Used to be, I'd laugh at the Santa in the rowboat every Christmas. With great disdain I'd make snarky comments about the little Santa set adrift on the manmade lake amidst the trailers. Every Christmas he made his appearance on a rowboat in the middle of the retention pond, where he would wait, alone in a red fluffy suit, for his big day.
I would laugh, too, at the mobile homes I called tornado magnets. These little trailers — gussied up with plastic deer and bright ceramic gnomes — represented everything I found wrong with the Sunshine State: cheap housing, easily destroyed by weather, stacking retirees next to each other and too close for my comfort.
I rode through the park only once, as a teenager. On that night I encouraged a friend to help herself to some of the gnomes standing sentinel over people's Florida dreams. We called it "gnoming," a memory of which I am not proud.
After a fashion, it turned out that the largest threat looming over the heads of this trailer park community was not a hurricane, tornado or other act of a less-than-benevolent god. The true threat, it seemed, was an act of real estate. As part of the ever-repeating cycle of Florida real estate, the trailer park sold to a developer with big plans. The Florida dreams of those residents became a casualty of the market as the new property owner forced the retirees out, one by one. In a sad slash of karma, his actions, it seems, were for naught. As part of the same cycle, the economy went bust before the developer could cash in on his own Florida dream.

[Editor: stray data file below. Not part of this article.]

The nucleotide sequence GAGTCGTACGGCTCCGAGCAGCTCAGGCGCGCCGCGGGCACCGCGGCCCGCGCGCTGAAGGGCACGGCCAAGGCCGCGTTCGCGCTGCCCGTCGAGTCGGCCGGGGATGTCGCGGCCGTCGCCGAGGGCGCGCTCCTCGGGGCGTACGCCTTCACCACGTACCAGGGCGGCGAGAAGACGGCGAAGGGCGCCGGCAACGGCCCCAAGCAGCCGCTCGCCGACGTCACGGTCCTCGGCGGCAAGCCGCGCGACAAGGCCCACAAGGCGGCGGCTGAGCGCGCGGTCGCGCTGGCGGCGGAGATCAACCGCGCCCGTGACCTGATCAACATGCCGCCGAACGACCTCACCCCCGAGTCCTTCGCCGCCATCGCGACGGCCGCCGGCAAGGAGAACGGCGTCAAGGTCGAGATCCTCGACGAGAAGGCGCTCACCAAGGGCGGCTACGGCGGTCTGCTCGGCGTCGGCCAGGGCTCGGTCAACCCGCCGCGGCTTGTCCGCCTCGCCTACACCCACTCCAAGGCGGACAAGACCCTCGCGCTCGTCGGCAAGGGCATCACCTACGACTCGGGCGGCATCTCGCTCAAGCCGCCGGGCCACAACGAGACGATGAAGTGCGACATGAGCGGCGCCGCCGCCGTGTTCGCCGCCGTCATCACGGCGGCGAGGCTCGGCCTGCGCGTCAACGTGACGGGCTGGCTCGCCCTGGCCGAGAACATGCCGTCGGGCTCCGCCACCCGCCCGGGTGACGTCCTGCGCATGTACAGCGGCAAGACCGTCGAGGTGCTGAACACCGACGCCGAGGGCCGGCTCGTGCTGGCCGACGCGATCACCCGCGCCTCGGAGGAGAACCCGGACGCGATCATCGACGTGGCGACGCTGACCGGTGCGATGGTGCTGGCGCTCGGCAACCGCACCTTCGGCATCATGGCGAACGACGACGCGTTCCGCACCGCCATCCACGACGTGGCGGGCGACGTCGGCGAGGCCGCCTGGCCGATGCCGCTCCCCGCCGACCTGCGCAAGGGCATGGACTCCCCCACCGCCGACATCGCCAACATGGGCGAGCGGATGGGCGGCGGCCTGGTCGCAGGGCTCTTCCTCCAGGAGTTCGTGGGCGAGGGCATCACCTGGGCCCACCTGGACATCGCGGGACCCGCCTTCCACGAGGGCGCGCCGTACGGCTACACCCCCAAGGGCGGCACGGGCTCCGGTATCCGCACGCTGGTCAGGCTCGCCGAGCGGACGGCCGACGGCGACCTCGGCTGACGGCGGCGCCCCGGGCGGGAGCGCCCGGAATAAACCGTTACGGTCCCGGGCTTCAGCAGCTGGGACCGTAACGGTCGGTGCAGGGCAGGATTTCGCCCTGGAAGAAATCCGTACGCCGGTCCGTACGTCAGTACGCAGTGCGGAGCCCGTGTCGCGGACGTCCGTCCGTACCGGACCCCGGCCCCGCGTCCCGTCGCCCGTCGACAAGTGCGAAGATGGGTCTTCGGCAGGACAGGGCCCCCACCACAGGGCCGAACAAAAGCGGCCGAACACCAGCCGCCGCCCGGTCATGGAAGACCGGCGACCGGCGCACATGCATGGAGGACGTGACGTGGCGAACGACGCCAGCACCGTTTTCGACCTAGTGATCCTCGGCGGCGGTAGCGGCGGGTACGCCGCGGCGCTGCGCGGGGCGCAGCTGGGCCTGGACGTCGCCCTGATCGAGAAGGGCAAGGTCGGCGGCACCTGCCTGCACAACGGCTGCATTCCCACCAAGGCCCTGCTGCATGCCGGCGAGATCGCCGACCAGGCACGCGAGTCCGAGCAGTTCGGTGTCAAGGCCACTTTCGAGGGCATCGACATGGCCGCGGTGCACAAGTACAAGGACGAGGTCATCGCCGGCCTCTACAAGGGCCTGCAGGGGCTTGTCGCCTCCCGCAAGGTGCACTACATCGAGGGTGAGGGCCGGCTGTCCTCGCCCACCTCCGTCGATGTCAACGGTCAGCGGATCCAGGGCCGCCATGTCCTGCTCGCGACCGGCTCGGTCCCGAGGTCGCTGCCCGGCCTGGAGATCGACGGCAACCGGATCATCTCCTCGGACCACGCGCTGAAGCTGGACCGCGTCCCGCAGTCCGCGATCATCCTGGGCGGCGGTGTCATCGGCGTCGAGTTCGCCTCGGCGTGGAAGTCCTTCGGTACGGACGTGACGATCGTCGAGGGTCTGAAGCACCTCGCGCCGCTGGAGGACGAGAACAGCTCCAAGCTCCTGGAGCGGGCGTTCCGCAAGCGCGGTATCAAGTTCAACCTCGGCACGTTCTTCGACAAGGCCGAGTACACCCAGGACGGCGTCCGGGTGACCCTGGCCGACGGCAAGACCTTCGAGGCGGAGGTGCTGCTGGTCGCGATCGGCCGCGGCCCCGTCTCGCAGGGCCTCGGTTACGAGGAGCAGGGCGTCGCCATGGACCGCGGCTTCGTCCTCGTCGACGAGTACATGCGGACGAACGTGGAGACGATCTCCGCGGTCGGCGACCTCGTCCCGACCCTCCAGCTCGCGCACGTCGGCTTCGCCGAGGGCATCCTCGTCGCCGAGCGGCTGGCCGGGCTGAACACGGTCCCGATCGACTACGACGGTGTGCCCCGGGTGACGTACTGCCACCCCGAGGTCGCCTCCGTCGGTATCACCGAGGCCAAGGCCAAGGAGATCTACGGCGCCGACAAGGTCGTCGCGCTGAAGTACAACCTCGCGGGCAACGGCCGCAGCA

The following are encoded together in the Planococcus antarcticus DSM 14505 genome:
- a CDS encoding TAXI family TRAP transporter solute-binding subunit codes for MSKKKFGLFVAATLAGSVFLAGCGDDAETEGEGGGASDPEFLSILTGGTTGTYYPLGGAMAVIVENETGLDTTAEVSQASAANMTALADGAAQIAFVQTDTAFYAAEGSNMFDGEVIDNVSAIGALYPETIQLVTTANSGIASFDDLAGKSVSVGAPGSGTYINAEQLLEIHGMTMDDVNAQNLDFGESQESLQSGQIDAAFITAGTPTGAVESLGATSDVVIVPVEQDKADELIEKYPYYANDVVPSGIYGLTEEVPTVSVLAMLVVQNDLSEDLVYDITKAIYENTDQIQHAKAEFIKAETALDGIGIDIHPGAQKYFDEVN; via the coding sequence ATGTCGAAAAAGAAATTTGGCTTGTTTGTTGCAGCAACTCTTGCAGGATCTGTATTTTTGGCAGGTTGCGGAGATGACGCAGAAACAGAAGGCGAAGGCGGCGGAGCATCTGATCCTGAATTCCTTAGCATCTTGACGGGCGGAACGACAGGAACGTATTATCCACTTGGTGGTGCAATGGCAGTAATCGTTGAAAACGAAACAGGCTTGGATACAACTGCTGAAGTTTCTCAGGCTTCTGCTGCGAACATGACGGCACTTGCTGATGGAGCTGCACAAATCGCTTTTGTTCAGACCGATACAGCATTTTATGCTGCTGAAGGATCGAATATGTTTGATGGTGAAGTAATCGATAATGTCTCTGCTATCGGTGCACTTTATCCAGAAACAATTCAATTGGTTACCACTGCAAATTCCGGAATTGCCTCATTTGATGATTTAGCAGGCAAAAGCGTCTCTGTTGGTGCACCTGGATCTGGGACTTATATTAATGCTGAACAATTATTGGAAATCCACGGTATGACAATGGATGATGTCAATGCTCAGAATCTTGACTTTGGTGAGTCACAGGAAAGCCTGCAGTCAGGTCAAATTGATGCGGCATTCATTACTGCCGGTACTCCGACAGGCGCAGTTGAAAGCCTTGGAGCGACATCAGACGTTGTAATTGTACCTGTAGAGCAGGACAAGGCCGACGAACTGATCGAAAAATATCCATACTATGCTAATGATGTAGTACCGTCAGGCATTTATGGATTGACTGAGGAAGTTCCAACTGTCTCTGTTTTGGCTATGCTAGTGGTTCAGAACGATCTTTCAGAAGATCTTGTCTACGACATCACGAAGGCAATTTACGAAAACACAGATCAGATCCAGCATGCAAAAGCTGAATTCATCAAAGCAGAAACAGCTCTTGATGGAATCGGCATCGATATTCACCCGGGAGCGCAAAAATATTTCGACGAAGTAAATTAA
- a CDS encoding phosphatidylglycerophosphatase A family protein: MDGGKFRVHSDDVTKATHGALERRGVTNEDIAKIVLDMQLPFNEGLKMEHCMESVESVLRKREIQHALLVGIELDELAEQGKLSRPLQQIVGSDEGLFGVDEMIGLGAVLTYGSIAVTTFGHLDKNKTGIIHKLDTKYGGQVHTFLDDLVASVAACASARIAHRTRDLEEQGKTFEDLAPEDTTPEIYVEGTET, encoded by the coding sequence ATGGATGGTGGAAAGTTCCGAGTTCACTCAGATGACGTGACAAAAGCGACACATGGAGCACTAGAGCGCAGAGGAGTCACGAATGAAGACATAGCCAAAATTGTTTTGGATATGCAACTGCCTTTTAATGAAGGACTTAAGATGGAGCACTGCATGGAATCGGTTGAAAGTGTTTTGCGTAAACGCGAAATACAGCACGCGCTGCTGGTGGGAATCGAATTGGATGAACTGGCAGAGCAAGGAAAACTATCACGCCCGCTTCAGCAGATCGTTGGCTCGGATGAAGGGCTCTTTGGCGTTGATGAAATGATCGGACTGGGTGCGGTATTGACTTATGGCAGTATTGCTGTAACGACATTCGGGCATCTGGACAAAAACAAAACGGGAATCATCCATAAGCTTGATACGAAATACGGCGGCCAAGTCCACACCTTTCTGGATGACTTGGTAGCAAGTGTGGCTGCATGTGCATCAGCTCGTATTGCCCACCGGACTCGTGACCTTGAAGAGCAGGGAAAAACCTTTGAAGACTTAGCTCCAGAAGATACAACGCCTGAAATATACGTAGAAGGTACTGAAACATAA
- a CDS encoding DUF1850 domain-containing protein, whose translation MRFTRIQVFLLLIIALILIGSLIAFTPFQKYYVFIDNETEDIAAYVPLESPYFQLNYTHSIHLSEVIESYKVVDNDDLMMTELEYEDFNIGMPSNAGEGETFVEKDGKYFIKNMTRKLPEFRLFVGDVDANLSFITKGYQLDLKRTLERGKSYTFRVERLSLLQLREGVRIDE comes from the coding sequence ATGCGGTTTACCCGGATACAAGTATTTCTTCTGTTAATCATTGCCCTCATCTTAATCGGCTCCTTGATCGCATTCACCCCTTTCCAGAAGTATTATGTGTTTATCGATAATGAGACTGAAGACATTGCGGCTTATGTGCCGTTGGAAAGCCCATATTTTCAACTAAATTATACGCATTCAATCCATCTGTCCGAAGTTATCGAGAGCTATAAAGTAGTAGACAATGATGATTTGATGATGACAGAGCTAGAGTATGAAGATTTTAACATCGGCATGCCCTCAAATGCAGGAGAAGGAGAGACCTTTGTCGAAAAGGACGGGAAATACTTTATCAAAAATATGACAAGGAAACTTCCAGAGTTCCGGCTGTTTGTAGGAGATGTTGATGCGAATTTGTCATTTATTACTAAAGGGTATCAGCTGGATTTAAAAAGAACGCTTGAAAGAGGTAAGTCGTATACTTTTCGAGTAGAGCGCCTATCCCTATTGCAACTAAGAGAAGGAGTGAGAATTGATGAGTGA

This afternoon the gated empty grid of crumbly paved roads, collapsing shuffleboard courts, and a lake surrendering to the Florida dreams of the vegetation surrounding it catches my eye. The gate, it seems, is unlocked. With only a moment’s thought about trespassing, I climb out of my car, edge the gate open, and steer my cherry-red Volkswagen around downed palm fronds, potholes, and the odd chunk of concrete.
Every empty lot weaves itself into a cross-stitch of dashed dreams. The only signs of human life are depressingly vacant ones — stripped junction boxes, the shells of lights over shuffleboard courts now separated by Brazilian pepper, and asphalt pads that once served as foundations of homes in paradise.
Looking down each lane at the empty black paved holes dotting each corridor, I can almost picture the way it used to look: white aluminum trailers, decorated in shades of adorable with a hint of cutesy. Ladies in housecoats, watering their daisies and remarking to their neighbor about the mild winter. Men with dark socks under their brown sandals walking to the clubhouse, laughing at their friends stuck shoveling snow in Peekskill. Gnomes, winking in the sunlight and smiling at the flurry of activity from their posts behind azaleas and cabbage palms. Santa, smiling benevolently at the traffic passing him on Gulf to Bay and on Belcher, doing a fine job of ignoring bratty teenagers sneering at the Florida dreams he represents.
I blink my eyes and the gnomes disappear, along with the ladies in their daffodil housecoats and the pudgy, happy grandfathers talking about their slab of paradise. It’s just an overgrown, abandoned lot, waiting for the next economic push to eradicate the shadows of the retirees and grandchildren and yard ornaments. I drive out the warped metal gate and stop to push it shut behind me.
Out of the corner of my eye, I see a flash of red and a fluff of white. I’m sure it was the blur of a car, or a piece of trash.